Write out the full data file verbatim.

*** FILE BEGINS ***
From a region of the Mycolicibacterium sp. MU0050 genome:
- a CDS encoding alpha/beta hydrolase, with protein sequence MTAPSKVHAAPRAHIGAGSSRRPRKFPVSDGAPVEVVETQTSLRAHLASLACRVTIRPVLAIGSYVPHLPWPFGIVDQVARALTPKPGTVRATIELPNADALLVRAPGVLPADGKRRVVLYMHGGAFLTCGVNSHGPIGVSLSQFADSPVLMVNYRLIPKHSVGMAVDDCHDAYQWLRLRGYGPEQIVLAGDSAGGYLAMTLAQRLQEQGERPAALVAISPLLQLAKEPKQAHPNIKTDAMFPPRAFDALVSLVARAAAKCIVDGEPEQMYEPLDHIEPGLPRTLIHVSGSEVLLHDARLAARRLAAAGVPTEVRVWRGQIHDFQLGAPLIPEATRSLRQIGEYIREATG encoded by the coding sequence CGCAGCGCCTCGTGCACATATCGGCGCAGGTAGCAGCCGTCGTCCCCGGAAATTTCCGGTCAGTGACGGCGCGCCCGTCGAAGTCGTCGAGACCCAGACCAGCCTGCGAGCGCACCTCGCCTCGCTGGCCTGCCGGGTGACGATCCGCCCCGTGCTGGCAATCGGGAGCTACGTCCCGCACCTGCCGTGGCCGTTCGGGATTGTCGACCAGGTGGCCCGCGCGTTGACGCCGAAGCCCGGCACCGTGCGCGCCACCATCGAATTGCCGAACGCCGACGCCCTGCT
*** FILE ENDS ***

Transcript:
From a region of the Mycolicibacterium sp. MU0050 genome:
- a CDS encoding alpha/beta hydrolase, with protein sequence MTAPSKVHAAPRAHIGAGSSRRPRKFPVSDGAPVEVVETQTSLRAHLASLACRVTIRPVLAIGSYVPHLPWPFGIVDQVARALTPKPGTVRATIELPNADALLVRAPGVLPADGKRRVVLYMHGGAFLTCGVNSHGPIGVSLSQFADSPVLMVNYRLIPKHSVGMAVDDCHDAYQWLRLRGYGPEQIVLAGDSAGGYLAMTLAQRLQEQGERPAALVAISPLLQLAKEPKQAHPNIKTDAMFPPRAFDALVSLVARAAAKCIVDGEPEQMYEPLDHIEPGLPRTLIHVSGSEVLLHDARLAARRLAAAGVPTEVRVWRGQIHDFQLGAPLIPEATRSLRQIGEYIREATG encoded by the coding sequence CGCAGCGCCTCGTGCACATATCGGCGCAGGTAGCAGCCGTCGTCCCCGGAAATTTCCGGTCAGTGACGGCGCGCCCGTCGAAGTCGTCGAGACCCAGACCAGCCTGCGAGCGCACCTCGCCTCGCTGGCCTGCCGGGTGACGATCCGCCCCGTGCTGGCAATCGGGAGCTACGTCCCGCACCTGCCGTGGCCGTTCGGGATTGTCGACCAGGTGGCCCGCGCGTTGACGCCGAAGCCCGGCACCGTGCGCGCCACCATCGAATTGCCGAACGCCGACGCCCTGCT